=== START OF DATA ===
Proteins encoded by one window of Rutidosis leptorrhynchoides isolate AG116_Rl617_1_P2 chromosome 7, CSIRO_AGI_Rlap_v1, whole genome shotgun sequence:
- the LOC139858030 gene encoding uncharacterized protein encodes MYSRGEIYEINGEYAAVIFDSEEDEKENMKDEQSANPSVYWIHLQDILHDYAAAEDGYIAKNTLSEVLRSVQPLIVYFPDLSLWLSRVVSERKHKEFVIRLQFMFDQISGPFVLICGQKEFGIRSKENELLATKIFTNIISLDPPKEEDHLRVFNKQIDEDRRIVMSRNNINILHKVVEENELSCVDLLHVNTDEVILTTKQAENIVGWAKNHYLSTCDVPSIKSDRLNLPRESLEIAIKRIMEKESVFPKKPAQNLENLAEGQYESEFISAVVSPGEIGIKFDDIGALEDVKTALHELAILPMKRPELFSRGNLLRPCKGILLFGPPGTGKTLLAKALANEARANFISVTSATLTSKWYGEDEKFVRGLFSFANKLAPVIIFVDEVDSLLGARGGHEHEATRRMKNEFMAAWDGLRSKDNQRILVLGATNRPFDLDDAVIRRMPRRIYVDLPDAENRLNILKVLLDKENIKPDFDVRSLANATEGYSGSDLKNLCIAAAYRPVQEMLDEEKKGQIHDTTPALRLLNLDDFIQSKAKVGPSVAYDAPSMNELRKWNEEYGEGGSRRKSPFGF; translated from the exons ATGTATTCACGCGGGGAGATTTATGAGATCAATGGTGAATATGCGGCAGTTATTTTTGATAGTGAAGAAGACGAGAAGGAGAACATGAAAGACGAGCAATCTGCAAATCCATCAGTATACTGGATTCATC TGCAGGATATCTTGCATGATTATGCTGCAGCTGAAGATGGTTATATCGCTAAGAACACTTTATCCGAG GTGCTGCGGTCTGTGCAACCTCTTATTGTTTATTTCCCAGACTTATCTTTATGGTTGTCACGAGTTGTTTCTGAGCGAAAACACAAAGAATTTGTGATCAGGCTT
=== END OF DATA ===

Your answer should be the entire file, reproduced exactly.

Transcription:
Proteins encoded by one window of Rutidosis leptorrhynchoides isolate AG116_Rl617_1_P2 chromosome 7, CSIRO_AGI_Rlap_v1, whole genome shotgun sequence:
- the LOC139858030 gene encoding uncharacterized protein encodes MYSRGEIYEINGEYAAVIFDSEEDEKENMKDEQSANPSVYWIHLQDILHDYAAAEDGYIAKNTLSEVLRSVQPLIVYFPDLSLWLSRVVSERKHKEFVIRLQFMFDQISGPFVLICGQKEFGIRSKENELLATKIFTNIISLDPPKEEDHLRVFNKQIDEDRRIVMSRNNINILHKVVEENELSCVDLLHVNTDEVILTTKQAENIVGWAKNHYLSTCDVPSIKSDRLNLPRESLEIAIKRIMEKESVFPKKPAQNLENLAEGQYESEFISAVVSPGEIGIKFDDIGALEDVKTALHELAILPMKRPELFSRGNLLRPCKGILLFGPPGTGKTLLAKALANEARANFISVTSATLTSKWYGEDEKFVRGLFSFANKLAPVIIFVDEVDSLLGARGGHEHEATRRMKNEFMAAWDGLRSKDNQRILVLGATNRPFDLDDAVIRRMPRRIYVDLPDAENRLNILKVLLDKENIKPDFDVRSLANATEGYSGSDLKNLCIAAAYRPVQEMLDEEKKGQIHDTTPALRLLNLDDFIQSKAKVGPSVAYDAPSMNELRKWNEEYGEGGSRRKSPFGF; translated from the exons ATGTATTCACGCGGGGAGATTTATGAGATCAATGGTGAATATGCGGCAGTTATTTTTGATAGTGAAGAAGACGAGAAGGAGAACATGAAAGACGAGCAATCTGCAAATCCATCAGTATACTGGATTCATC TGCAGGATATCTTGCATGATTATGCTGCAGCTGAAGATGGTTATATCGCTAAGAACACTTTATCCGAG GTGCTGCGGTCTGTGCAACCTCTTATTGTTTATTTCCCAGACTTATCTTTATGGTTGTCACGAGTTGTTTCTGAGCGAAAACACAAAGAATTTGTGATCAGGCTT